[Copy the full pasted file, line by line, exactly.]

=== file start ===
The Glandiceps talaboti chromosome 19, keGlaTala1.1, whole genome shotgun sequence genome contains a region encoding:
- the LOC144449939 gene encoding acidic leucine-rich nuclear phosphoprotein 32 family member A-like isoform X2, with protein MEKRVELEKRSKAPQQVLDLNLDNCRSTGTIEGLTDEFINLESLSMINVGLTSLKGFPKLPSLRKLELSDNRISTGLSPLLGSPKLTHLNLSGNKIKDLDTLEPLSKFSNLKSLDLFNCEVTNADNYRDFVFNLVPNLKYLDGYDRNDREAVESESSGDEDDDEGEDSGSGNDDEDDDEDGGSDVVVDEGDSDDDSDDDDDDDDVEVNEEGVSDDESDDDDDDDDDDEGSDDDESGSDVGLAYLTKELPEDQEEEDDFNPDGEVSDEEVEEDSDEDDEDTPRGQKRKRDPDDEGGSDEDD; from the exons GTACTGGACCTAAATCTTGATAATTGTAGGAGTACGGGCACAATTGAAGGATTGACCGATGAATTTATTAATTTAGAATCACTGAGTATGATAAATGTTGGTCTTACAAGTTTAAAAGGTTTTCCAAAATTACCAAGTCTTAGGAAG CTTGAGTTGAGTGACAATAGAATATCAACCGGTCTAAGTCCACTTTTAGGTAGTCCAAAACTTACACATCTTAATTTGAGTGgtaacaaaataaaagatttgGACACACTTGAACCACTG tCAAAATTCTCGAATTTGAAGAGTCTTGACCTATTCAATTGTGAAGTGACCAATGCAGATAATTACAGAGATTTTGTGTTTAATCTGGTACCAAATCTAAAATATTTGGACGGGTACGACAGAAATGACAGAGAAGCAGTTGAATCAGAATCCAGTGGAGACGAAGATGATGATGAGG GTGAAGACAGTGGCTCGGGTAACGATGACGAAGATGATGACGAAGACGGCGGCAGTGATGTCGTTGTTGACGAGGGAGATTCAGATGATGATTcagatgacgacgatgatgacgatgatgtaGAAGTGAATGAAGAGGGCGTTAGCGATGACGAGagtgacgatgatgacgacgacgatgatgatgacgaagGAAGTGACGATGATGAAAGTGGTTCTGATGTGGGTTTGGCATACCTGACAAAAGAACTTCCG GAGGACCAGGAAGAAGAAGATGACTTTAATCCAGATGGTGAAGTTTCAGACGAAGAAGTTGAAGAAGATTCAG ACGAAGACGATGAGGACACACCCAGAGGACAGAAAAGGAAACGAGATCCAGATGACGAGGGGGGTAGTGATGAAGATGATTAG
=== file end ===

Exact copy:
The Glandiceps talaboti chromosome 19, keGlaTala1.1, whole genome shotgun sequence genome contains a region encoding:
- the LOC144449939 gene encoding acidic leucine-rich nuclear phosphoprotein 32 family member A-like isoform X2, with protein MEKRVELEKRSKAPQQVLDLNLDNCRSTGTIEGLTDEFINLESLSMINVGLTSLKGFPKLPSLRKLELSDNRISTGLSPLLGSPKLTHLNLSGNKIKDLDTLEPLSKFSNLKSLDLFNCEVTNADNYRDFVFNLVPNLKYLDGYDRNDREAVESESSGDEDDDEGEDSGSGNDDEDDDEDGGSDVVVDEGDSDDDSDDDDDDDDVEVNEEGVSDDESDDDDDDDDDDEGSDDDESGSDVGLAYLTKELPEDQEEEDDFNPDGEVSDEEVEEDSDEDDEDTPRGQKRKRDPDDEGGSDEDD; from the exons GTACTGGACCTAAATCTTGATAATTGTAGGAGTACGGGCACAATTGAAGGATTGACCGATGAATTTATTAATTTAGAATCACTGAGTATGATAAATGTTGGTCTTACAAGTTTAAAAGGTTTTCCAAAATTACCAAGTCTTAGGAAG CTTGAGTTGAGTGACAATAGAATATCAACCGGTCTAAGTCCACTTTTAGGTAGTCCAAAACTTACACATCTTAATTTGAGTGgtaacaaaataaaagatttgGACACACTTGAACCACTG tCAAAATTCTCGAATTTGAAGAGTCTTGACCTATTCAATTGTGAAGTGACCAATGCAGATAATTACAGAGATTTTGTGTTTAATCTGGTACCAAATCTAAAATATTTGGACGGGTACGACAGAAATGACAGAGAAGCAGTTGAATCAGAATCCAGTGGAGACGAAGATGATGATGAGG GTGAAGACAGTGGCTCGGGTAACGATGACGAAGATGATGACGAAGACGGCGGCAGTGATGTCGTTGTTGACGAGGGAGATTCAGATGATGATTcagatgacgacgatgatgacgatgatgtaGAAGTGAATGAAGAGGGCGTTAGCGATGACGAGagtgacgatgatgacgacgacgatgatgatgacgaagGAAGTGACGATGATGAAAGTGGTTCTGATGTGGGTTTGGCATACCTGACAAAAGAACTTCCG GAGGACCAGGAAGAAGAAGATGACTTTAATCCAGATGGTGAAGTTTCAGACGAAGAAGTTGAAGAAGATTCAG ACGAAGACGATGAGGACACACCCAGAGGACAGAAAAGGAAACGAGATCCAGATGACGAGGGGGGTAGTGATGAAGATGATTAG